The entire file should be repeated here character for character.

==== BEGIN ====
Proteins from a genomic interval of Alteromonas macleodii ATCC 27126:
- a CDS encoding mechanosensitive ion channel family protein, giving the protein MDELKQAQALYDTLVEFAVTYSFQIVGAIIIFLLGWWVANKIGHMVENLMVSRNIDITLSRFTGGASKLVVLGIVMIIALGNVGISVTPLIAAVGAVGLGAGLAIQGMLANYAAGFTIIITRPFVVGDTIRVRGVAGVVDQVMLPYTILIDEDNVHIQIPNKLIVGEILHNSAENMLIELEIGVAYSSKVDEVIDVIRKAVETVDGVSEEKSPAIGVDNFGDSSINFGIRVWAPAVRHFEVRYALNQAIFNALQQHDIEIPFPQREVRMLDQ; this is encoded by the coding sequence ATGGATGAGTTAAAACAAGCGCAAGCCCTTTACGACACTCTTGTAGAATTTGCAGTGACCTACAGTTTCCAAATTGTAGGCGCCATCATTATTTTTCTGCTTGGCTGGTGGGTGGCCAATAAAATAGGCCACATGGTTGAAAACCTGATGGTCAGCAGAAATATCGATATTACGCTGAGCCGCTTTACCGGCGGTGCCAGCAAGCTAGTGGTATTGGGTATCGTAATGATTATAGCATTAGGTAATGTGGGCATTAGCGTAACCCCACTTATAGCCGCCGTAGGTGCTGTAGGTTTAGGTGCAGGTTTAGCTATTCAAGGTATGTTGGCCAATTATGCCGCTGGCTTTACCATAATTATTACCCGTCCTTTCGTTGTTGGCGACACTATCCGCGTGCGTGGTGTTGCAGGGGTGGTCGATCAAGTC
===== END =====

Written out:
Proteins from a genomic interval of Alteromonas macleodii ATCC 27126:
- a CDS encoding mechanosensitive ion channel family protein, giving the protein MDELKQAQALYDTLVEFAVTYSFQIVGAIIIFLLGWWVANKIGHMVENLMVSRNIDITLSRFTGGASKLVVLGIVMIIALGNVGISVTPLIAAVGAVGLGAGLAIQGMLANYAAGFTIIITRPFVVGDTIRVRGVAGVVDQVMLPYTILIDEDNVHIQIPNKLIVGEILHNSAENMLIELEIGVAYSSKVDEVIDVIRKAVETVDGVSEEKSPAIGVDNFGDSSINFGIRVWAPAVRHFEVRYALNQAIFNALQQHDIEIPFPQREVRMLDQ; this is encoded by the coding sequence ATGGATGAGTTAAAACAAGCGCAAGCCCTTTACGACACTCTTGTAGAATTTGCAGTGACCTACAGTTTCCAAATTGTAGGCGCCATCATTATTTTTCTGCTTGGCTGGTGGGTGGCCAATAAAATAGGCCACATGGTTGAAAACCTGATGGTCAGCAGAAATATCGATATTACGCTGAGCCGCTTTACCGGCGGTGCCAGCAAGCTAGTGGTATTGGGTATCGTAATGATTATAGCATTAGGTAATGTGGGCATTAGCGTAACCCCACTTATAGCCGCCGTAGGTGCTGTAGGTTTAGGTGCAGGTTTAGCTATTCAAGGTATGTTGGCCAATTATGCCGCTGGCTTTACCATAATTATTACCCGTCCTTTCGTTGTTGGCGACACTATCCGCGTGCGTGGTGTTGCAGGGGTGGTCGATCAAGTC